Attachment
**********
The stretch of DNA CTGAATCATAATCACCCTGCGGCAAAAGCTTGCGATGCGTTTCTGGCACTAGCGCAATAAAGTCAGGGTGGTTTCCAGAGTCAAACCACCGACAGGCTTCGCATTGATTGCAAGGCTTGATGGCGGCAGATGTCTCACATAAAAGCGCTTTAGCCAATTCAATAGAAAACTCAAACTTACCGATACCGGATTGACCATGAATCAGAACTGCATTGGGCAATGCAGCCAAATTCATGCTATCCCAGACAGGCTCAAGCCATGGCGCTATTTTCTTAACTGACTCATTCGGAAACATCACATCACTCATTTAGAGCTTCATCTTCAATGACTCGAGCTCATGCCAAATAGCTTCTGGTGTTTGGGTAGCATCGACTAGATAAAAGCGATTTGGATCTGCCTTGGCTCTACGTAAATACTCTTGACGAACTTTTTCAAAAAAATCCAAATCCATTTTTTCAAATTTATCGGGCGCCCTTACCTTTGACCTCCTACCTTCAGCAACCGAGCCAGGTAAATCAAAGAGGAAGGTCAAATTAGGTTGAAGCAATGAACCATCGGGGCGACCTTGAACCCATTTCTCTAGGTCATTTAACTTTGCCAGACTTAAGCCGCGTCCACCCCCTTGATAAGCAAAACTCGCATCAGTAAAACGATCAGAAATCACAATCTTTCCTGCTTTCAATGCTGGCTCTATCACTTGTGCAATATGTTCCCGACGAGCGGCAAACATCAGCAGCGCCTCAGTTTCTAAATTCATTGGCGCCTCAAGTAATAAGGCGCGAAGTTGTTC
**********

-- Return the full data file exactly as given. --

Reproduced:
The stretch of DNA CTGAATCATAATCACCCTGCGGCAAAAGCTTGCGATGCGTTTCTGGCACTAGCGCAATAAAGTCAGGGTGGTTTCCAGAGTCAAACCACCGACAGGCTTCGCATTGATTGCAAGGCTTGATGGCGGCAGATGTCTCACATAAAAGCGCTTTAGCCAATTCAATAGAAAACTCAAACTTACCGATACCGGATTGACCATGAATCAGAACTGCATTGGGCAATGCAGCCAAATTCATGCTATCCCAGACAGGCTCAAGCCATGGCGCTATTTTCTTAACTGACTCATTCGGAAACATCACATCACTCATTTAGAGCTTCATCTTCAATGACTCGAGCTCATGCCAAATAGCTTCTGGTGTTTGGGTAGCATCGACTAGATAAAAGCGATTTGGATCTGCCTTGGCTCTACGTAAATACTCTTGACGAACTTTTTCAAAAAAATCCAAATCCATTTTTTCAAATTTATCGGGCGCCCTTACCTTTGACCTCCTACCTTCAGCAACCGAGCCAGGTAAATCAAAGAGGAAGGTCAAATTAGGTTGAAGCAATGAACCATCGGGGCGACCTTGAACCCATTTCTCTAGGTCATTTAACTTTGCCAGACTTAAGCCGCGTCCACCCCCTTGATAAGCAAAACTCGCATCAGTAAAACGATCAGAAATCACAATCTTTCCTGCTTTCAATGCTGGCTCTATCACTTGTGCAATATGTTCCCGACGAGCGGCAAACATCAGCAGCGCCTCAGTTTCTAAATTCATTGGCGCCTCAAGTAATAAGGCGCGAAGTTGTTC